By Stephen Mayne 

It was film that brought me to Elliott Smith, and it’s in film that director Nickolas Dylan Rossi finds him again. I was 15 and in search of something when I first came across the scene in The Royal Tenenbaums where Luke Wilson tries to take his own life. Playing over it is Needle in the Hay, a devastating song off Elliott’s second solo album. The intense pain and beauty had me hooked. That’s how it is with Elliott.

Not many knew him when he lived; a few more do now after his untimely death in 2003, but those that do love him with a fervour that never fades. Heaven Adores You captures this, moving chronologically through his upbringing right up to present day memorial shows. Less a character portrait and more a eulogy for what’s lost and what remains, it’s a fitting tribute to a man many will never forget.

Rossi keeps it simple in his directing debut. After years working as a cinematographer, a role he assumes here as well, he doesn’t try to over complicate his softly-spoken, publicity shy central figure. Opening with the peak of his success – an Academy Award nomination and Oscar night performance of Miss Misery from Good Will Hunting, Rossi quickly steps back to the start, zipping through a Texan childhood and early forays into music. Soon we’re in Portland where he made his name in pop/rock band Heatmiser before striking out on his own in the mid 90’s for solo success and addiction inflicted decline.

The format is clear from the start. A number of talking heads from Elliott’s life lapse into past memories, some happy, some sad, while a montage of images float by depicting each stage of his life. This is broken occasionally by snippets of interviews and old footage of Elliott. Fittingly for a man who only really expressed himself through music, his songs play throughout, a collection of greatest hits and a few rarities that will send fans into rapture.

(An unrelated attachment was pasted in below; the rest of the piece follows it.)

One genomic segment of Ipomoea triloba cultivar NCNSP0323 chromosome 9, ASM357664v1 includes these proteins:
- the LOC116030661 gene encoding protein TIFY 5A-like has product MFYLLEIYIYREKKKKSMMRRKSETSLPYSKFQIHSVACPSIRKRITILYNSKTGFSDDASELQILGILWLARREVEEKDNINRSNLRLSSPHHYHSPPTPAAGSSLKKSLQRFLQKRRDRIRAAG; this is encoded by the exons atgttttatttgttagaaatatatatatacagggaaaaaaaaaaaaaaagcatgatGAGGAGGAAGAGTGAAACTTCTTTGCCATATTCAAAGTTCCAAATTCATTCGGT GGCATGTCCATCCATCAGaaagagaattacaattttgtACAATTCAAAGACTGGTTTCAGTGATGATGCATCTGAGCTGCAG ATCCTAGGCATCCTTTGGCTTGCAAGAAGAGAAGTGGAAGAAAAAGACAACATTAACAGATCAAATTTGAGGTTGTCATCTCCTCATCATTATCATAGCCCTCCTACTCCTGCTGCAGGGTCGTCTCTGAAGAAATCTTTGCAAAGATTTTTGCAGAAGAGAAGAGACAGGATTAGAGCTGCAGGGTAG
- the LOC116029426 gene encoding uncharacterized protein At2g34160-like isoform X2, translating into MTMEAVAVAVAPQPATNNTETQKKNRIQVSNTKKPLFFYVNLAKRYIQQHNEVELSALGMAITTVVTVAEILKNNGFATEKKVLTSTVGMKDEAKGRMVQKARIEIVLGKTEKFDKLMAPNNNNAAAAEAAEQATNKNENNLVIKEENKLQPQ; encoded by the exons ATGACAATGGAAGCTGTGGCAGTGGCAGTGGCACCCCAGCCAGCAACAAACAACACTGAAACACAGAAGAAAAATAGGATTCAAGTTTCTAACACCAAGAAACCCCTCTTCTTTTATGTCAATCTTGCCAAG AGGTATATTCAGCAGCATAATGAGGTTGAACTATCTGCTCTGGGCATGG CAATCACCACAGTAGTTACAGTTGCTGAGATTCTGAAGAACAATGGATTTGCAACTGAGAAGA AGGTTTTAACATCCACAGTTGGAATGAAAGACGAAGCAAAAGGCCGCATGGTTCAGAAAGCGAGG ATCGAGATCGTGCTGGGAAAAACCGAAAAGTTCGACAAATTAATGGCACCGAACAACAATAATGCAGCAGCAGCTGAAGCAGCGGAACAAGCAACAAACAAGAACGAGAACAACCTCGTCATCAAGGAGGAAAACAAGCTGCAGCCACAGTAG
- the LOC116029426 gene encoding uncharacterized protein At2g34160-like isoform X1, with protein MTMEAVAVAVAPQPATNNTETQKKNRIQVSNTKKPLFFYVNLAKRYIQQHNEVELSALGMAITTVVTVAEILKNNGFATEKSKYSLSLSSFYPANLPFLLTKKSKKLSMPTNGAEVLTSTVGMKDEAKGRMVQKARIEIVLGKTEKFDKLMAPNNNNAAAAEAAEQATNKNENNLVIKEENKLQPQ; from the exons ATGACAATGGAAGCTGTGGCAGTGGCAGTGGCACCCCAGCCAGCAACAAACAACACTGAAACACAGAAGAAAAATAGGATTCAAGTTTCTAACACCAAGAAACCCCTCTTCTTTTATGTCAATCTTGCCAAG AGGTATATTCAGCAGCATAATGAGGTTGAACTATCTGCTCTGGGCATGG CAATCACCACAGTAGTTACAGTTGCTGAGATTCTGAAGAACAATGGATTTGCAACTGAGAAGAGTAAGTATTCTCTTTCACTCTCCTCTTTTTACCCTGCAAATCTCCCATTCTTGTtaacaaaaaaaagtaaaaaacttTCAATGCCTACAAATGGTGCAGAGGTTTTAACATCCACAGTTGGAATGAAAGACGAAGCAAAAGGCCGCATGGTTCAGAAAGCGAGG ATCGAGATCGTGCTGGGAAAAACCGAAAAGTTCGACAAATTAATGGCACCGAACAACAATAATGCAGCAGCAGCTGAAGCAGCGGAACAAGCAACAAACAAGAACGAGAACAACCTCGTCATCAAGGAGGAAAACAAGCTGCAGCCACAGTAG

All contributors feel his loss in a way that makes sense to ardent fans. Several tear up as they reflect on times good and bad. The early days in Portland are naturally more positive. Fellow musicians stumble over themselves to praise the genius they were all proud to witness emerge. Later, his descent into personal crisis proves too much for those still around him. A New York publicist recounts efforts to bring about an intervention. Ex-partner and musician Joanna Bolme notes their failure. There are notable absences amongst the contributors. Heatmiser co-songwriter Neil Gust doesn’t participate. Perhaps unsurprisingly, Jennifer Chiba, the partner who was with him when he died isn’t involved either.

This is part of a pattern that sees the hard questions in his life side-lined.  For a film about Elliott, he’s barely in it outside his music. The impact of a difficult childhood is glossed over as are difficult relationships, his struggle with fame, and the circumstances surrounding his death. Although widely considered a suicide, the coroner couldn’t rule with certainty on the matter. Even his drug addiction is left alone. Almost as much time is spent agreeing that he included drug references in his songs before he started taking them himself. Why he took them remains a mystery.

The best Rossi offers are tantalising glimpses. In a radio interview Elliott refuses to discuss why he moved away from his family. Later on, after others describe Say Yes off his third album as one of the few songs unambiguously about his own life, the woman he wrote it about states it’s ruined for her by the circumstances under which it was written. There’s no follow-up to any of this.

Heaven Adores You provides no answers. If you came looking for an unseen Elliott, you won’t find him here. What it offers instead is a succinct biography and the chance to see what he meant to those around him. There’s little new on display, just the opportunity to appreciate what he left the world in the company of others who care as deeply. In doing so, Rossi shows that his memory hasn’t diminished in the decade since his death. If anything, it’s grown stronger. To borrow Elliott’s own words, we’re never gonna know you now, but we’re gonna love you anyhow.

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